The next minute or two of her talk really justified something I’ve felt and been saying for awhile now. “Is it possible that we could get people to fake it and would it lead people to participate more? … Can you experience a behavioral outcome that makes you seem more powerful?” You all know that one of the things I’ve consistently said, especially to novices, is “fake it ’til you make it” because the more you fake it, the more you start to actually become it. But, as she goes on to say, do the non-verbals govern how we think and feel about ourselves? I say definitely. If you’re awkwardly standing somewhere in a “powerless” position, chances are you aren’t feeling so great about yourself whereas if you’re standing somewhere with your chin up, shoulders back, etc. you probably feel pretty confident … or do you? Maybe you’re faking it. Who knows! That’s the beauty of it. “When you pretend to be powerful you are more likely to actually feel powerful.”
This transitioned into what she was saying about how powerful and effective leaders have high testosterone and low cortisol levels, testosterone relating to dominance and cortisol relating to stress. As she says, when you think about power you tend to think more about testosterone and less about cortisol but the thing with power is that it’s not all about how dominant you are over a situation or group of people, it’s also about how you handle and react to the stress of being in that position. Tell me that isn’t exactly like coxing. As she goes on to say, think about the kind of leader you want to be — do you want to be a dominant leader who is also very reactive to stress or a leader who is dominant and not very reactive to stress? I know there are a fair number of rowers out there cringing as you recall situations where your coxswain was freaking out about something on the water and you spent the next several minutes wondering if he/she was gonna have their shit together at any point during practice. That’s not the kind of coxswain you want to be. You want to be the kind that manages stress effectively by figuring out a solution to the problem rather than outwardly reacting to it. Why? Because the non-verbals you display in situations like that let your rowers know you’ve got things under control and their confidence in you ultimately translates into confidence in yourself. See how that works? (On the flip side though, the exact opposite can also happen…)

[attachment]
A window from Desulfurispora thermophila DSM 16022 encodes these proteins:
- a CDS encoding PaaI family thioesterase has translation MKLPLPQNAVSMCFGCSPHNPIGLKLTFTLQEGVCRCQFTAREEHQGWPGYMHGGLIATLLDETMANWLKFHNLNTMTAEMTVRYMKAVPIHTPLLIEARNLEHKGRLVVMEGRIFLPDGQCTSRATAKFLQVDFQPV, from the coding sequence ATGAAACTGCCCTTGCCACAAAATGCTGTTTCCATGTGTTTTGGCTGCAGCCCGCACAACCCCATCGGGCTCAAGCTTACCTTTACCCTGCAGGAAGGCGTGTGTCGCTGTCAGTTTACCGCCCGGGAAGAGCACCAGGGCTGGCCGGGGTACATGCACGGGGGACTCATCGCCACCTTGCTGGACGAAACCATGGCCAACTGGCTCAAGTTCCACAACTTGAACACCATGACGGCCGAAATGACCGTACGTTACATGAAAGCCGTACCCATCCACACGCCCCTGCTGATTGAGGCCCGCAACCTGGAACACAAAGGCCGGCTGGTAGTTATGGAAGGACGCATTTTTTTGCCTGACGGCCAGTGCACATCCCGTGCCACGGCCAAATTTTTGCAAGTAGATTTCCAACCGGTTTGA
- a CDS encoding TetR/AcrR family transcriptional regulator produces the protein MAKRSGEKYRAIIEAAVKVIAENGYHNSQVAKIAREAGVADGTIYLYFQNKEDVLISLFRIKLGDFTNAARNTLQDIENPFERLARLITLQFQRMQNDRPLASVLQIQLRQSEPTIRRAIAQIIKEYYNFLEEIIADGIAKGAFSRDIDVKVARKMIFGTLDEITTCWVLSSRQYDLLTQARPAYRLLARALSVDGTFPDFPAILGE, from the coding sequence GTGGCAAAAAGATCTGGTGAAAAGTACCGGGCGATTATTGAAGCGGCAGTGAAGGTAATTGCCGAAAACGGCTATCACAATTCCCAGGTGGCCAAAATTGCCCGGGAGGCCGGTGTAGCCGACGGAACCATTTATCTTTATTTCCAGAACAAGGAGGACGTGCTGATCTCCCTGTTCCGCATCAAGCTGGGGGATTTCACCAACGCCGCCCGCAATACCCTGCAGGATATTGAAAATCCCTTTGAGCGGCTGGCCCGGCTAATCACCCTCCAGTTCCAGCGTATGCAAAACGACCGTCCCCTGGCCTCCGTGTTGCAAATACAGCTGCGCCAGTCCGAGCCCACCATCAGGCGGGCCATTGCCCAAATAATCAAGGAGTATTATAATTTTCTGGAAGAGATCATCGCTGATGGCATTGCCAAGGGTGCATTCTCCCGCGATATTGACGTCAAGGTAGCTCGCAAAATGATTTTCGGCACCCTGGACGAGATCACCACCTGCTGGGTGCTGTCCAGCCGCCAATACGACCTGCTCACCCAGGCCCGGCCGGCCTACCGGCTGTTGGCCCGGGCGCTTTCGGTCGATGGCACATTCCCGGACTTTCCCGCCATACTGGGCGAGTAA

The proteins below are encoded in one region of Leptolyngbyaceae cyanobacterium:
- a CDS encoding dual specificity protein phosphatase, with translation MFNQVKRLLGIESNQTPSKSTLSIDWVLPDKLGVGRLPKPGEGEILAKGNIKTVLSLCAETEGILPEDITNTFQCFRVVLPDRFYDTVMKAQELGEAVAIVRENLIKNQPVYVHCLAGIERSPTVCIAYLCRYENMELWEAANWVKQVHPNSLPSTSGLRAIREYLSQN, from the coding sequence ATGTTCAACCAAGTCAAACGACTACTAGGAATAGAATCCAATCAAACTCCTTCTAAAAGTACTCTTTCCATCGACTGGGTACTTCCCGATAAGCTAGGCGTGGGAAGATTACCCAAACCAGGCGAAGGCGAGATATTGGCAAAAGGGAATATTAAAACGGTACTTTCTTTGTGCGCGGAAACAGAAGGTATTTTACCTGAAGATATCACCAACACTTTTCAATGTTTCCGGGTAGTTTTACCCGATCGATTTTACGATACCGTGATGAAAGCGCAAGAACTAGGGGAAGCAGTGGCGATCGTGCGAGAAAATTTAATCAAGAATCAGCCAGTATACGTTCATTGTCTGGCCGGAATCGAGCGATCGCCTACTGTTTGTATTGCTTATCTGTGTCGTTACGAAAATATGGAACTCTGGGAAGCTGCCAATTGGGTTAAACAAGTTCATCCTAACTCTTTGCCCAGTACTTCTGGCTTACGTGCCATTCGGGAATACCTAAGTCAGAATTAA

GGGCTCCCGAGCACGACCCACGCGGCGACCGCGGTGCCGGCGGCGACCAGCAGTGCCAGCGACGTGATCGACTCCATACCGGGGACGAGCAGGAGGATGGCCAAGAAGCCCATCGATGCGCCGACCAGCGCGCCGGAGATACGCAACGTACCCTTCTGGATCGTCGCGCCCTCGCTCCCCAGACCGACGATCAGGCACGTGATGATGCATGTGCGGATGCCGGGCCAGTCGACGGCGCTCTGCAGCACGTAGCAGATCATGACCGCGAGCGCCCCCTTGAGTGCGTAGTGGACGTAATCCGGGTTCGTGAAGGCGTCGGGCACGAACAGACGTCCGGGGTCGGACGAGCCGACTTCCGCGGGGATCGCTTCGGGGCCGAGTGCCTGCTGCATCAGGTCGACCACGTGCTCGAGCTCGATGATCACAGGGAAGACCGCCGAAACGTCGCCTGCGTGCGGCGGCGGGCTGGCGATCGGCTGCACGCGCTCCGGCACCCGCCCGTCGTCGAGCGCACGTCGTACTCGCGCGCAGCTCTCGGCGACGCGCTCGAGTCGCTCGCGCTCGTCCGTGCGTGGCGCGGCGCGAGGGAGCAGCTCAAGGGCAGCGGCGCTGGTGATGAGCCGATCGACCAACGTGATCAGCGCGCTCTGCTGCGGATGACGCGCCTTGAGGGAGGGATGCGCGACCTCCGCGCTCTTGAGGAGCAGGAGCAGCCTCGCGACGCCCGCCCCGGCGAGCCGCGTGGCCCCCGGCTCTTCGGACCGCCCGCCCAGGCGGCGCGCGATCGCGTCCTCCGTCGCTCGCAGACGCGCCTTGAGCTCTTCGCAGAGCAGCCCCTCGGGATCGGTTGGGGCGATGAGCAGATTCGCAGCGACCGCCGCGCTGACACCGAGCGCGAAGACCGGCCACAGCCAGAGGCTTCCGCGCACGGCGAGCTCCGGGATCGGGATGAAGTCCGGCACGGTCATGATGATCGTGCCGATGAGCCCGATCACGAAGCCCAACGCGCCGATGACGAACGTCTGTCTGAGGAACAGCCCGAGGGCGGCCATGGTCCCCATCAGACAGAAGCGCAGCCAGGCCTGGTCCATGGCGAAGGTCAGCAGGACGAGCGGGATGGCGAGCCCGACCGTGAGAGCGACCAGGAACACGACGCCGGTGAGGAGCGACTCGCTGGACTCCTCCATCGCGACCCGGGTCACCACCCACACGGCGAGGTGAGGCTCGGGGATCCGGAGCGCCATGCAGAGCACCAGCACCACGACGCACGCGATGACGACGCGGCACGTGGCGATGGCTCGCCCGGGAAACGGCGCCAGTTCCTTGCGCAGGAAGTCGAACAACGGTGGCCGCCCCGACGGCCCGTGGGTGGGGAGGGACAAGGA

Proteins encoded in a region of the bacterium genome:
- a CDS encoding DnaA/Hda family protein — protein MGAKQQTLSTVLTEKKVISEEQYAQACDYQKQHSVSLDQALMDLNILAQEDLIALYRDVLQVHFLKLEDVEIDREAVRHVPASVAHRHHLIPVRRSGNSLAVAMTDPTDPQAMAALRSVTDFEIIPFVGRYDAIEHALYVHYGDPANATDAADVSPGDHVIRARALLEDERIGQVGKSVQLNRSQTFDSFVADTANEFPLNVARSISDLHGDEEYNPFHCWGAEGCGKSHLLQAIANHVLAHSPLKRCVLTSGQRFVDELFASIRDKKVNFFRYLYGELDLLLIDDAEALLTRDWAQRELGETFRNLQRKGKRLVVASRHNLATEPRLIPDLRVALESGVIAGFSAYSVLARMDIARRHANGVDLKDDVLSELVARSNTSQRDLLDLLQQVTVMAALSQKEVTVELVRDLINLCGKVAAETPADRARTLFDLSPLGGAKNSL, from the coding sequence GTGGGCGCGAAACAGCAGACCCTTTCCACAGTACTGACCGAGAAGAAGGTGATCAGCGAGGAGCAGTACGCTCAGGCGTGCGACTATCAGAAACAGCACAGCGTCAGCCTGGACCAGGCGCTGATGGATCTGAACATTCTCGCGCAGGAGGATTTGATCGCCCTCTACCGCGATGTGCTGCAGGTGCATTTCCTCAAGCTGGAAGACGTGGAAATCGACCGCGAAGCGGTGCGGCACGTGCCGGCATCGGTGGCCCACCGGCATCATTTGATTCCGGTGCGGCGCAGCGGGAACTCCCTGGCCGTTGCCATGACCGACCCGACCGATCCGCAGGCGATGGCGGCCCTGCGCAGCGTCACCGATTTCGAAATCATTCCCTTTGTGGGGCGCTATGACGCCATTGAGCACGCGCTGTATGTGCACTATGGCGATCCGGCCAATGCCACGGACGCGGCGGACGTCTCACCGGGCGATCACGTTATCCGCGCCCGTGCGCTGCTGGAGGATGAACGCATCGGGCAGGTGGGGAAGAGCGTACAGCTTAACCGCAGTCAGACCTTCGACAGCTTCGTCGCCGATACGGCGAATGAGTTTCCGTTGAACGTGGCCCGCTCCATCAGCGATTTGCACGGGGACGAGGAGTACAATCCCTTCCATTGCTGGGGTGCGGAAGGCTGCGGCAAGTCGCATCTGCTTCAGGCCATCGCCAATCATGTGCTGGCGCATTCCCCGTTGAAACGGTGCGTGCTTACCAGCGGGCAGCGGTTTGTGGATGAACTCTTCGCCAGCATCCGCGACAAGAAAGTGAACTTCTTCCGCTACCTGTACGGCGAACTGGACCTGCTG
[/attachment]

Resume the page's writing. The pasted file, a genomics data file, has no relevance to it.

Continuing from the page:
Moving on to “primate hierarchies”, think about when your coach decides to make a change by randomly and all of a sudden taking you out of your novice 4+ and putting you in the varsity 8+. You’re probably nervous, questioning your abilities, and thinking “oh shit, what if I mess up”, right? You’re replacing an “alpha” coxswain -someone who is most likely more confident, more experienced, and more skilled that you. But, after a few practices with the boat you realize it’s just like coxing any other crew with only minor differences. You start to worry less about how you’re doing as you settle into your groove and become more comfortable with the rowers. This demonstrates what she’s saying about your testosterone going up and cortisol coming down. As you continue working with them you gradually become more and more confident with yourself, which is what she’s saying about how role changes can shape the mind. On that same line, the more confident you become, the more positive your body language becomes, which in turn circles back around and increases your confidence. Body shaping the mind. Bam. Science.
Hopefully by this point you get how big of a role your body language plays in that. The trick is to do it in small doses like she says (starting around 10:19). For two minutes stand in a “high power pose” like one of the ones from her PowerPoint. Obviously you don’t have to do this somewhere where people can see you if you’re worried about looking silly. Do that and see how it makes you feel. Do this every day before you go to school, before you go to practice, etc. and after a week or two, see if you notice a difference with yourself. If what she says is right, the more you do it the more confident you’ll feel and see yourself becoming.